Stefanie Acevedo/Andrew Aziz

A Romantic Turn of Phrase: Listening Beyond 18th-Century Schemata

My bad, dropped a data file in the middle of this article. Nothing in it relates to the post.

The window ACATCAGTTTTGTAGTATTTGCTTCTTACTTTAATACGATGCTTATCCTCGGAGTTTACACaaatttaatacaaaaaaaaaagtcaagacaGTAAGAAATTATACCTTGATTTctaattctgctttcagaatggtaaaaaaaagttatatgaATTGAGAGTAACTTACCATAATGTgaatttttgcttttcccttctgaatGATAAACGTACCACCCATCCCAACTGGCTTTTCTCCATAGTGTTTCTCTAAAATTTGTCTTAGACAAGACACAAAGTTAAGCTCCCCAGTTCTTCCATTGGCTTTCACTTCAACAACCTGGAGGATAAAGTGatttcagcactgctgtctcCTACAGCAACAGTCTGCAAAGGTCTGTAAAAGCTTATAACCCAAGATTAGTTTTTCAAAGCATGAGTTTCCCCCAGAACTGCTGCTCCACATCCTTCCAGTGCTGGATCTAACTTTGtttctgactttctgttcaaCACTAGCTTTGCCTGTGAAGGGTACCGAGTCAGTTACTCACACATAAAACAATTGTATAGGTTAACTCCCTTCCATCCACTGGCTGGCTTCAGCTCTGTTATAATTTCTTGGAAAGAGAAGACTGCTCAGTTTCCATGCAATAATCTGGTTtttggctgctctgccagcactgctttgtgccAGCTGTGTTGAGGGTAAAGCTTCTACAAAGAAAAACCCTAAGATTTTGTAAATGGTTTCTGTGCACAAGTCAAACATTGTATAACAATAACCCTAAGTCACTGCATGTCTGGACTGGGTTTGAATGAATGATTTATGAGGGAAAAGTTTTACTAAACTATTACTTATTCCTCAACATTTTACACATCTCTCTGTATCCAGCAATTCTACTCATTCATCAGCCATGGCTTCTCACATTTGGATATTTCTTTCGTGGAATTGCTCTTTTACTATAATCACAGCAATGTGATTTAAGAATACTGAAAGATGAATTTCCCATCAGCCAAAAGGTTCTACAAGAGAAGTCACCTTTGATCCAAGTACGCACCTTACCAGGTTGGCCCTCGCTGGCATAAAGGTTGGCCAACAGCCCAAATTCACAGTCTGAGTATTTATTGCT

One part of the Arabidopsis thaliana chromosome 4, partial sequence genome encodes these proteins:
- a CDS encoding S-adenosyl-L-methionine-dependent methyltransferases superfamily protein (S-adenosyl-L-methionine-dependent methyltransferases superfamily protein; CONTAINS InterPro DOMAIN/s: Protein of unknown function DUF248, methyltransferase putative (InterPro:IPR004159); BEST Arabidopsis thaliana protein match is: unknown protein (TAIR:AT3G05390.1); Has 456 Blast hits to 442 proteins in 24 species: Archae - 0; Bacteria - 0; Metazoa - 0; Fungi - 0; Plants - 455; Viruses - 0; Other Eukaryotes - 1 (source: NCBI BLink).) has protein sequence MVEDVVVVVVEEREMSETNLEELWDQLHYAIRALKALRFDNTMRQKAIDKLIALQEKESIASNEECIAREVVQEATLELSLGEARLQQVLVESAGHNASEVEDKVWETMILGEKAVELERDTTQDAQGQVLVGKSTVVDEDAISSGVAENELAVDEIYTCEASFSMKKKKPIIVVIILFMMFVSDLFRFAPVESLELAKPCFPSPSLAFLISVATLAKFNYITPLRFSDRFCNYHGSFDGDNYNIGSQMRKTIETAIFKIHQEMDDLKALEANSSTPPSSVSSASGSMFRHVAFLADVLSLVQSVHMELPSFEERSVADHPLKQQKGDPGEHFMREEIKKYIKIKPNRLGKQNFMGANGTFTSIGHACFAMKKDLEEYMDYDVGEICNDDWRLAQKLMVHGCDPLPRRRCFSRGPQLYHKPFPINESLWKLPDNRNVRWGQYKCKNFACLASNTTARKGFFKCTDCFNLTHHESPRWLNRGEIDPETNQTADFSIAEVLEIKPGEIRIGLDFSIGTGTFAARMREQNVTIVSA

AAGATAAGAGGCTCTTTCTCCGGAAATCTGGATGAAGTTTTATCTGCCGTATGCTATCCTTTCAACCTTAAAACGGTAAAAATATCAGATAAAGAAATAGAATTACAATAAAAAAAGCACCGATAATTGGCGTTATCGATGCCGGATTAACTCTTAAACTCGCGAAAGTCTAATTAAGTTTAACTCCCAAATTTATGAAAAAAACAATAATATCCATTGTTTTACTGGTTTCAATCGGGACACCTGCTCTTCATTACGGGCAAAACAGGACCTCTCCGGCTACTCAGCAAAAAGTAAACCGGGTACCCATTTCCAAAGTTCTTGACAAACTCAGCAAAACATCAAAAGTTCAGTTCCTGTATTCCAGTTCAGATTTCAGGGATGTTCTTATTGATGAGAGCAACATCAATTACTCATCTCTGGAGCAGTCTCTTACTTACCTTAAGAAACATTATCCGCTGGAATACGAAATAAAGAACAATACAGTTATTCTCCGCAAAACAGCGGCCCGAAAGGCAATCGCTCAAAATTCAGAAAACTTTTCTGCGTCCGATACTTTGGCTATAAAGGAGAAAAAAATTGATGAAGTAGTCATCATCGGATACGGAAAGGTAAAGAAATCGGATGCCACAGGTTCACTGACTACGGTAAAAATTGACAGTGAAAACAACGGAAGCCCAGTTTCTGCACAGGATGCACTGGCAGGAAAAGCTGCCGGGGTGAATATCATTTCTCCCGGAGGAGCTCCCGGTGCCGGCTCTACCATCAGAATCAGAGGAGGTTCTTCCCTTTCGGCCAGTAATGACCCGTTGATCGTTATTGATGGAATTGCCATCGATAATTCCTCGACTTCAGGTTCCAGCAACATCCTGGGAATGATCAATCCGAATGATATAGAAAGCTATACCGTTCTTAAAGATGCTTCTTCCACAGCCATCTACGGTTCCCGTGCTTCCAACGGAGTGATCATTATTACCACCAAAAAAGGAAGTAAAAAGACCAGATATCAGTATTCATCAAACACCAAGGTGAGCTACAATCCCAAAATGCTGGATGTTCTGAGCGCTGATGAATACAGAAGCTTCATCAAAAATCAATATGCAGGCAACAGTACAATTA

The analytical application of schemata to 18th-century music has been widely codified (Meyer, Gjerdingen, Byros), and it has recently been argued by Byros (2009a) that a schema-based listening approach is actually a top-down one, as the listener is armed with a script-based toolbox of listening strategies prior to experiencing a composition (gained through previous style exposure). This is in contrast to a plan-based strategy, a bottom-up approach which assumes no a priori schemata toolbox. The latter is further characterized by Gestalt operations and ‘structural’ decisions that are based solely on one’s real-time perception of a piece. The primary purpose of this paper is to investigate listening strategies for pieces in which the schema toolbox is not yet “well-defined” (as in Gjerdingen and Byros). Thus, the current proposal establishes a strategy that would uncover such a toolbox for 19th-century repertory, employing the 18th-century categories as an initial lens for this discovery. Ultimately, listening must not only follow a script-based approach, in which a schema will be activated during online listening, but also a transformational approach, in which learned schemas will be altered and adapted to fit a new model. The transformations may include, but are not limited to: contour alterations, reharmonizations, expansions, and truncations. The transformational mechanism relies on a network of learned schemata through an ‘idealized’ galant listener; each schema has a well-defined identity but is related to others through equivalence classes (favoring melodic, harmony, etc.). Once the listener forms these classes, he will then use transformations to accommodate the change in style by expanding the lexicon, thereby establishing a new context for interpretation of Romantic works. In summary, the listening strategy is inverted—rather than starting with a schemata toolbox (top-down), one has to build one from scratch (bottom-up) in order to generate new categories.